Wash. Post uncritically reported misleading GOP talking point on job growthJuly 26, 2006 9:03 AM EDT ››› JOE BROWN & JOSH KALVEN
In a July 25 article on the domestic agenda recently unveiled by Sen. Hillary Rodham Clinton (D-NY) and the Democratic Leadership Council, Washington Post staff writer Dan Balz uncritically reported Republican National Committee (RNC) spokeswoman Tracey Schmitt's misleading claim in support of President Bush's economic record: that "5.4 million jobs have been created in the last three years alone." Balz then noted Schmitt's contention that "[e]ven a master politician can't manipulate those numbers." But in referring to "the last three years alone," Schmitt left the impression that job growth had also occurred earlier in Bush's presidency. In fact, Bush presided over a net loss of 2.6 million jobs, from the beginning of his presidency through July 2003.
Schmitt's argument echoes a "fact sheet" released by the White House on July 7 declaring that "the economy has created about 1.85 million jobs over the past 12 months -- and more than 5.4 million since August 2003." The White House figures appear to come from the Bureau of Labor Statistics' (BLS) Current Employment Statistics survey's measurements of "Total Nonfarm Employment -- Seasonally Adjusted" nationwide. But the White House -- and Schmitt -- touted job growth over a selected timeframe, ignoring earlier job losses that occurred under Bush.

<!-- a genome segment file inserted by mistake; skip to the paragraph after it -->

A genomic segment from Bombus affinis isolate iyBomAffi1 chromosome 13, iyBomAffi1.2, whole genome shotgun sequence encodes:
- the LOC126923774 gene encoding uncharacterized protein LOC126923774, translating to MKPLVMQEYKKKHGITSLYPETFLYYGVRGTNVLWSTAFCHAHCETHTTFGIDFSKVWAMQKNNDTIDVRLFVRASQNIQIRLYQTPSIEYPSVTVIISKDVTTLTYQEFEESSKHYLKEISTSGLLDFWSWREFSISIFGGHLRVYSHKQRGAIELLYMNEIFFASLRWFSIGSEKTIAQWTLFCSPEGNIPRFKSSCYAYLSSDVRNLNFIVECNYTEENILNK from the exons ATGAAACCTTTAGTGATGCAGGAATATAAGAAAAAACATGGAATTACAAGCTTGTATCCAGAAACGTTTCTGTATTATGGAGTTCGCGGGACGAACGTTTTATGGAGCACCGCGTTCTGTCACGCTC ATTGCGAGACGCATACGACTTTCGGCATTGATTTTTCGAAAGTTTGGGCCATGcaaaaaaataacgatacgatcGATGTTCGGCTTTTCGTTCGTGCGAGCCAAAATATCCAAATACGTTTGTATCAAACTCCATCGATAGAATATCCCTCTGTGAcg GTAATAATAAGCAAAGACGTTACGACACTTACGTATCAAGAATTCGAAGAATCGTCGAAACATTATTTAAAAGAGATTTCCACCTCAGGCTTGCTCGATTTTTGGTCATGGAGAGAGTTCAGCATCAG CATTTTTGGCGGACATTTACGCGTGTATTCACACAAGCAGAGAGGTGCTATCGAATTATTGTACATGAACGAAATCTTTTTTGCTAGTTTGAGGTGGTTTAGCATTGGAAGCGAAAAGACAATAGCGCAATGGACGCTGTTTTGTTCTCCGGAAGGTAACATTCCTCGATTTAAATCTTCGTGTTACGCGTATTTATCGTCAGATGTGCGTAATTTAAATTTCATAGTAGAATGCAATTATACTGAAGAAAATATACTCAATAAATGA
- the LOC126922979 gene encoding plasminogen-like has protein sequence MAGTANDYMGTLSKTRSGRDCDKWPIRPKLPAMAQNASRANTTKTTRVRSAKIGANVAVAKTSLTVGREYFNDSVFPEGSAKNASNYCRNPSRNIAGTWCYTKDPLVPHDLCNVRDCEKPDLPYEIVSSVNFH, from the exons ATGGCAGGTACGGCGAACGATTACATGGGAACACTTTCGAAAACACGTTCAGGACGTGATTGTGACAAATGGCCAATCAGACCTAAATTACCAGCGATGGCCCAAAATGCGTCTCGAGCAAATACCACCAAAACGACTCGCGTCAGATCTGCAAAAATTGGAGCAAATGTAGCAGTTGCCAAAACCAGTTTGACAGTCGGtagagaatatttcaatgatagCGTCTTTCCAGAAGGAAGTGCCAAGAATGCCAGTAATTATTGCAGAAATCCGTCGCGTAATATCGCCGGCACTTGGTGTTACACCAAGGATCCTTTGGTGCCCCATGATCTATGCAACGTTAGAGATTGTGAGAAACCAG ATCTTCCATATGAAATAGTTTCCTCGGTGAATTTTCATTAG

The same BLS survey shows that the economy lost jobs in 24 of the first 30 full months of Bush's presidency (February 2001 through July 2003), shedding a net total of approximately 2.6 million jobs during that period. These losses offset nearly half of the jobs created from August 2003 through June 2006, meaning a net total of 2.8 million jobs have thus far been created in the first 65 months of the Bush presidency. In contrast, the first 65 months of the Clinton presidency saw a net gain of 16 million jobs, according to the same BLS survey, with a net gain of 22.7 million jobs by the end of Clinton's second term in January 2001.
From Balz's July 25 Washington Post article:
"A policy of fiscal discipline and budget surpluses was abandoned for one that racked up debt and claimed that deficits don't matter," Clinton said. "And a policy that focused on helping the middle class get bigger and healthier and stronger was replaced by one that helped the strong get stronger and the rich get richer."
Reworking a line from her husband's 1992 campaign, she said the rallying cry for Democrats this fall should be: "It's the American Dream, stupid."
Republican National Committee spokeswoman Tracey Schmitt contested Clinton's appraisal of the GOP's economic record. "Political theatrics aside, the reality is 5.4 million jobs have been created in the last three years alone," she said in an e-mail message. "Even a master politician can't manipulate those numbers."